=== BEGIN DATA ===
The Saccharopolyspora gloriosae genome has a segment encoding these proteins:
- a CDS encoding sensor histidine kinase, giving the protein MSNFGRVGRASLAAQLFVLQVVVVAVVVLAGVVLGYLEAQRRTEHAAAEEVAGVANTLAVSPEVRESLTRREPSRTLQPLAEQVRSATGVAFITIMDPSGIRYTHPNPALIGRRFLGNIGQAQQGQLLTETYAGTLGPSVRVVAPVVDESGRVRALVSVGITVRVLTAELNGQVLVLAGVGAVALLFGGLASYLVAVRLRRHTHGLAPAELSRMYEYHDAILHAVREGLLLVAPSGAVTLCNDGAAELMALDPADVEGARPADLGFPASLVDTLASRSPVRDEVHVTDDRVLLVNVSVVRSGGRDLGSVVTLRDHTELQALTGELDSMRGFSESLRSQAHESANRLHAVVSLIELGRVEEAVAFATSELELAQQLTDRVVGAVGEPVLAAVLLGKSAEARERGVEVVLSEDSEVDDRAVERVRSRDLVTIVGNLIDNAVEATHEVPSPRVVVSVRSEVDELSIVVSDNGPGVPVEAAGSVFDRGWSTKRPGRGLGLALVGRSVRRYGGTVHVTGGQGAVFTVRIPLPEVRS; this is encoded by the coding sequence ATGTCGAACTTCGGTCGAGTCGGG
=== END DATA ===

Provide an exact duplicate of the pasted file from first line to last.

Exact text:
The Saccharopolyspora gloriosae genome has a segment encoding these proteins:
- a CDS encoding sensor histidine kinase, giving the protein MSNFGRVGRASLAAQLFVLQVVVVAVVVLAGVVLGYLEAQRRTEHAAAEEVAGVANTLAVSPEVRESLTRREPSRTLQPLAEQVRSATGVAFITIMDPSGIRYTHPNPALIGRRFLGNIGQAQQGQLLTETYAGTLGPSVRVVAPVVDESGRVRALVSVGITVRVLTAELNGQVLVLAGVGAVALLFGGLASYLVAVRLRRHTHGLAPAELSRMYEYHDAILHAVREGLLLVAPSGAVTLCNDGAAELMALDPADVEGARPADLGFPASLVDTLASRSPVRDEVHVTDDRVLLVNVSVVRSGGRDLGSVVTLRDHTELQALTGELDSMRGFSESLRSQAHESANRLHAVVSLIELGRVEEAVAFATSELELAQQLTDRVVGAVGEPVLAAVLLGKSAEARERGVEVVLSEDSEVDDRAVERVRSRDLVTIVGNLIDNAVEATHEVPSPRVVVSVRSEVDELSIVVSDNGPGVPVEAAGSVFDRGWSTKRPGRGLGLALVGRSVRRYGGTVHVTGGQGAVFTVRIPLPEVRS; this is encoded by the coding sequence ATGTCGAACTTCGGTCGAGTCGGG